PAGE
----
Government regulators and private fraud fighters give repeated warnings to avoid a “too good to be true” investment program. It seems like investors are bombarded by messages about what not to do with their money, yet many continue to pour their money into new and clever Ponzi schemes. Why is society unable to stop the onslaught of fraudulent investment schemes?
There are two sides (at least) to every transaction in a Ponzi scheme: (1) the fraudulent promoter of an investment scheme; and (2) the defrauded victim. We cannot control the fraudster’s conduct. The fraudster will continue to concoct new stories, deceitful schemes and believable promises, and there is nothing we can do to stem this damaging creativity that is intended to harm its victims.
The Limitations Of “What Not To Do” Investment Advice
However, we can control our own conduct. Investors start out holding their own money. They make the decision to hand it over to someone else’s control. The vast amount of public information available to investors about fraudulent schemes does a decent job of telling investors what not to do: Don’t invest in something that is too good to be true; don’t invest based on blind trust; don’t invest if the business model doesn’t make sense.
While that is very good general advice, it is too easily ignored or dismissed. Why? Because investors are blinded by their trust. They are looking for a good deal, and they assume that the people running the investment program are trustworthy. Investors’ trust, desire to turn a profit, and ignorance of the business lead investors to charge ahead, without doing any type of a proactive analysis.
Teach Investors What They Need To Do
Educating investors needs a major shift in focus. Instead of teaching investors what not to do, how about teaching them what they need to do - specifically, unequivocally, and with the confidence to demand answers to their questions?
Investors need lists of questions to ask, websites to search, and investigations to conduct. They also need to see in black and white what went wrong for victims who invested without conducting sufficient due diligence. They need to understand the psychology of the perpetrator, as well as to analyze their own reasons for investing.
Admittedly, I am biased on this subject. I recently published a comprehensive such guidebook for investors, Ponzi-Proof Your Investments: An Investor’s Guide to Avoiding Ponzi Schemes and Other Fraudulent Scams. Ponzi-Proof Your Investments accomplishes all of that and goes far beyond the over-generalized “too good to be true” advice that many government and private websites provide.
The following websites offer good advice, but they are not sufficient to either identify a fraud or to compel investors to take action. The quotes below highlight this shortcoming.
Limitations Of SEC Advice
The SEC website’s section on what you can do to avoid investment fraud says to “ask questions” but offers only the following advice:
Additional advice on the SEC website says things such as:
Limitations of FINRA Advice
The FINRA website’s Education Guide “Scams And Swindles – An Education Guide To Avoiding Investment Fraud” states that the swindler wants to be your friend, will use high pressure sales tactics, will demand an immediate decision and will offer you something that is too good to be true. The advice offered is:
Limitations of NASAA Advice
The Investor Education section on the North American Securities Administrators Association website (www.nasaa.org) offers a little more specific advice on how to avoid becoming a victim. It states:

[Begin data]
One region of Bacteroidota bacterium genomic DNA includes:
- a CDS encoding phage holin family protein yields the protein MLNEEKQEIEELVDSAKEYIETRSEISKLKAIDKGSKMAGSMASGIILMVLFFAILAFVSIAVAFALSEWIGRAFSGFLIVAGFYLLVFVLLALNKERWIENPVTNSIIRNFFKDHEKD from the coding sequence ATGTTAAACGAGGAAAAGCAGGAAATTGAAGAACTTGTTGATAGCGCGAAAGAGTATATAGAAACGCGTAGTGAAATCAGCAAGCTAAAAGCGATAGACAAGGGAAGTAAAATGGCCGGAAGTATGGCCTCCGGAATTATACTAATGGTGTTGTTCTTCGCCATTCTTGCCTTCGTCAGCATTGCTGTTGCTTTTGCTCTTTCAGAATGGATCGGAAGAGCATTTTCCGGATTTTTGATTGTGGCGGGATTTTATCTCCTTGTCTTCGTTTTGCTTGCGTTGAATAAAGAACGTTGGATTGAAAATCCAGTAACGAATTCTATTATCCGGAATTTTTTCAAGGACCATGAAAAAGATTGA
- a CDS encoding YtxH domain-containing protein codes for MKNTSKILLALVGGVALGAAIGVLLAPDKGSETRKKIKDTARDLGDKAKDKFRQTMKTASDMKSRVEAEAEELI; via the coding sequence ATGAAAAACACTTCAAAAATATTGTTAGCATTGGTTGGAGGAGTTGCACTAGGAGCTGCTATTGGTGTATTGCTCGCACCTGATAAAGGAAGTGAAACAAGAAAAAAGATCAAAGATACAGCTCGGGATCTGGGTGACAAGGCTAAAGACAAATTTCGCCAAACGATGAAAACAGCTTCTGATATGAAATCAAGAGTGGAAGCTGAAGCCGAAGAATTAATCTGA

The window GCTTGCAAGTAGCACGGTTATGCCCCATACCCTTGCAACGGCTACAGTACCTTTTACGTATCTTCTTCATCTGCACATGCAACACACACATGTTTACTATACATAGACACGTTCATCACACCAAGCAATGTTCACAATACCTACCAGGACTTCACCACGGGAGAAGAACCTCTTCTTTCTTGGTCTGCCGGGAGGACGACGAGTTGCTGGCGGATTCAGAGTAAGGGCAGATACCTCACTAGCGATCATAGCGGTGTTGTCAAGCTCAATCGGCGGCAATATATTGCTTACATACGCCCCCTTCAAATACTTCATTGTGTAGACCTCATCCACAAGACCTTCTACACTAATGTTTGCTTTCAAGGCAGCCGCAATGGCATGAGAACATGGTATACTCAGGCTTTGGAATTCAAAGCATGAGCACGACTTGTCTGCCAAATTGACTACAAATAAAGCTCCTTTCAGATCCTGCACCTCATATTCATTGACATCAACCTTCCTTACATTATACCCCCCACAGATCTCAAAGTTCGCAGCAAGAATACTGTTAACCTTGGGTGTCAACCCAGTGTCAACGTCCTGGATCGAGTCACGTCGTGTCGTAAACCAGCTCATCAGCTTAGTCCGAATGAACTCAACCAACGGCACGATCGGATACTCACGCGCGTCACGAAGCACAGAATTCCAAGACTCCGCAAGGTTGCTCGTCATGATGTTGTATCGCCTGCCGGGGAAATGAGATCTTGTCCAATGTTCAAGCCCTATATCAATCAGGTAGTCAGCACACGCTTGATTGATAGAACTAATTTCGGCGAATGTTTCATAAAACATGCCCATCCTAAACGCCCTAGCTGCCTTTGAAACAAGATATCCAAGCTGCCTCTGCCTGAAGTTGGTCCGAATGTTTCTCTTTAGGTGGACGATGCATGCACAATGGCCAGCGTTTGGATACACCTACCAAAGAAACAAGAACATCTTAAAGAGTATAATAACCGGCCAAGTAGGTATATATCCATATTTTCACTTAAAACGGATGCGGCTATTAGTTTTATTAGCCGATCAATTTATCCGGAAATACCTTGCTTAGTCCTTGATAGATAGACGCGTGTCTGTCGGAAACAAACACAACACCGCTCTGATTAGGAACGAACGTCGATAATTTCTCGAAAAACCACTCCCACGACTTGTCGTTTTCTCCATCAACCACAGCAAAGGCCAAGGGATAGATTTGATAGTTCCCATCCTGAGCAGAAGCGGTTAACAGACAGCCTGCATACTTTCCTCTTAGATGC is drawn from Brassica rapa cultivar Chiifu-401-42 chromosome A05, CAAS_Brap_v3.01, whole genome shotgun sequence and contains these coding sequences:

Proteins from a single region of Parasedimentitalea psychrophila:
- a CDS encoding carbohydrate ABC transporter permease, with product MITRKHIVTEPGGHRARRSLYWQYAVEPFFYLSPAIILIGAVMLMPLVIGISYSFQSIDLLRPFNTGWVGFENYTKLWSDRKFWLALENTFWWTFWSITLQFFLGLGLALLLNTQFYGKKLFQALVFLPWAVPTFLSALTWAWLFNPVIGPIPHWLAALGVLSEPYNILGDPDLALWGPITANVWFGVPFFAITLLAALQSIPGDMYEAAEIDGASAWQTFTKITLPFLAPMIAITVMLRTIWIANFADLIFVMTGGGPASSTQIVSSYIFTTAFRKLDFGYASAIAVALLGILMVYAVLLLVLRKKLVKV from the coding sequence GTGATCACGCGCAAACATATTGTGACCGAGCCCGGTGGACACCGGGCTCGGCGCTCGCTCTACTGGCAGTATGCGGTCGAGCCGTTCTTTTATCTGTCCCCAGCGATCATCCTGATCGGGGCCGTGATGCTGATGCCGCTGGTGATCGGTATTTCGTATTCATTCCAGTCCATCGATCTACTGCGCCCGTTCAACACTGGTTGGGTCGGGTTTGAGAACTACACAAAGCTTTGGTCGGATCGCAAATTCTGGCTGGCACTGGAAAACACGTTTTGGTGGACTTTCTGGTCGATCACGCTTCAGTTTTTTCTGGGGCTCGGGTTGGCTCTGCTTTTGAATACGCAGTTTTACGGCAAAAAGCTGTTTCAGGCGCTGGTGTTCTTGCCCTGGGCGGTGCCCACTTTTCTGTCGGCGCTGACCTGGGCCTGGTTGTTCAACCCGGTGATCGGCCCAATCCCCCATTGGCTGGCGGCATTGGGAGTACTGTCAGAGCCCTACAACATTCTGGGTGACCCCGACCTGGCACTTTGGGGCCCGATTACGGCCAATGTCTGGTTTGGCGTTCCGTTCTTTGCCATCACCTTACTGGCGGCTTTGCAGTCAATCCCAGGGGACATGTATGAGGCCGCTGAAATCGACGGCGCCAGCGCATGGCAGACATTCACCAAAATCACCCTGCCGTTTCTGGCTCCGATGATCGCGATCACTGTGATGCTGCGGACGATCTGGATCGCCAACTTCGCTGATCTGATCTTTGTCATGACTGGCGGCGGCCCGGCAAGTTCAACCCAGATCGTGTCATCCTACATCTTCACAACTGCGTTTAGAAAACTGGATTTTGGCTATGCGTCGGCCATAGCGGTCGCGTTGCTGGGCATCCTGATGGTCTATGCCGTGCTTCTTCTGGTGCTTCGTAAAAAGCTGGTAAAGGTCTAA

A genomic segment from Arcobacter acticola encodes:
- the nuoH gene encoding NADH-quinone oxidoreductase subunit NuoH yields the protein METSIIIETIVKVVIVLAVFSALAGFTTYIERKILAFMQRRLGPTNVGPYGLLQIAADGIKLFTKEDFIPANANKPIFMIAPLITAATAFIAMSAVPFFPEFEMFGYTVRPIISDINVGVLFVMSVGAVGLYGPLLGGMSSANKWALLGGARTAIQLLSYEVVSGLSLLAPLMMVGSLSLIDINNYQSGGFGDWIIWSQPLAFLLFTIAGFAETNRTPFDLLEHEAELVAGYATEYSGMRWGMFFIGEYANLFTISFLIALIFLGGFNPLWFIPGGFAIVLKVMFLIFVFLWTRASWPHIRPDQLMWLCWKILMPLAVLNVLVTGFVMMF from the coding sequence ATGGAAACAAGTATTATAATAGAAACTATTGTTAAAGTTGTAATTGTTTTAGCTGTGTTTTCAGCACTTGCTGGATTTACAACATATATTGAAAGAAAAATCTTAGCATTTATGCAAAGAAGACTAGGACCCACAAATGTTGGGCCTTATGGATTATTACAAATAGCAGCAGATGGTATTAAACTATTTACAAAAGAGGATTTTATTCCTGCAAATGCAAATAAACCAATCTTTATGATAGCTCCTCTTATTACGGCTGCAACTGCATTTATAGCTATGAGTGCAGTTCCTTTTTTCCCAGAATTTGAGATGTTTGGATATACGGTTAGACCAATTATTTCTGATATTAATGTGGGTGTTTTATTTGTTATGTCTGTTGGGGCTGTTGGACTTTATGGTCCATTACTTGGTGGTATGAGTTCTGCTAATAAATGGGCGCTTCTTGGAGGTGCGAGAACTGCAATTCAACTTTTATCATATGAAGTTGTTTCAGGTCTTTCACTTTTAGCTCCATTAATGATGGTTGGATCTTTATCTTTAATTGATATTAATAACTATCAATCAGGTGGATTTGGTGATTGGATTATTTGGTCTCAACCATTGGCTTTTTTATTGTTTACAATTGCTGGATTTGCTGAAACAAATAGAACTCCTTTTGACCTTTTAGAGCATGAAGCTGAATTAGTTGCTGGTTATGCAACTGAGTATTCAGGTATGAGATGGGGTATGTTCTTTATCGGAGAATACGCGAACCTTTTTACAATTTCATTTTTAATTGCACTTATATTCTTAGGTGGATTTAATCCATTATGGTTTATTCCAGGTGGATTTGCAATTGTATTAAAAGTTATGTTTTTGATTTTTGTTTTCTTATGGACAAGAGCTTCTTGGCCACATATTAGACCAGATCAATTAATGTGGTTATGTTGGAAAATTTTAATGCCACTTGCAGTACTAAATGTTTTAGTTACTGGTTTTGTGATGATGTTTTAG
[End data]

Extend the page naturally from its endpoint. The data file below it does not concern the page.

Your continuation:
Private organizations provide similarly general and reactive advice, although they vary in their specificity on what research and investigation to do. For example, the tips on the Louisiana Office of Financial Institution offers a more specific questionnaire of the questions an investor can ask. (www.ofi.la.gov/SecuritiesInvestorEd.htm)
A More Proactive Approach Is Needed
A more proactive approach will more likely lead an investor to discover suspicious or fraudulent activity. Fraud is more readily detected if investments are considered with eyes wide open, with an understanding of the deceitful tactics that will be employed, and with a multi-faceted investigative approach that non-lawyers and unsophisticated investors can conduct themselves.
Ponzi-Proof Your Investments hands control back to the investor and arms the investor with an understanding of how Ponzi schemes thrive and very specific questions to ask, along with an explanation of why those questions are important. While it is no guarantee that fraud can be avoided, conducting this level of investigation is the best front-line defense to avoid a fraudulent scam. The chapters include warnings about the promises that will be made and the secrecy and marketing tactics that will be used. They also include a breakdown of due diligence to be conducted on specific subjects such as the financial data, the business model, background checks, money management and the sales people. An entire chapter is dedicated to the important discussion – one usually avoided by investors – revolving around the investors’ good faith and intentions and knowledge when investing and when redeeming investments. Two of the appendices contain various website resources, including a state-by-state listing of websites recommended to conduct due diligence.
It is time for investors to stand up and take control. Fraudsters are certainly responsible for their frauds and will, we hope, ultimately be held liable for the losses that they cause. But investors are responsible for safeguarding their money and doing proper due diligence. With all of the legal hurdles that make it tough for victims to recoup their losses, the best defense is to avoid investing in a fraudulent scheme in the first place.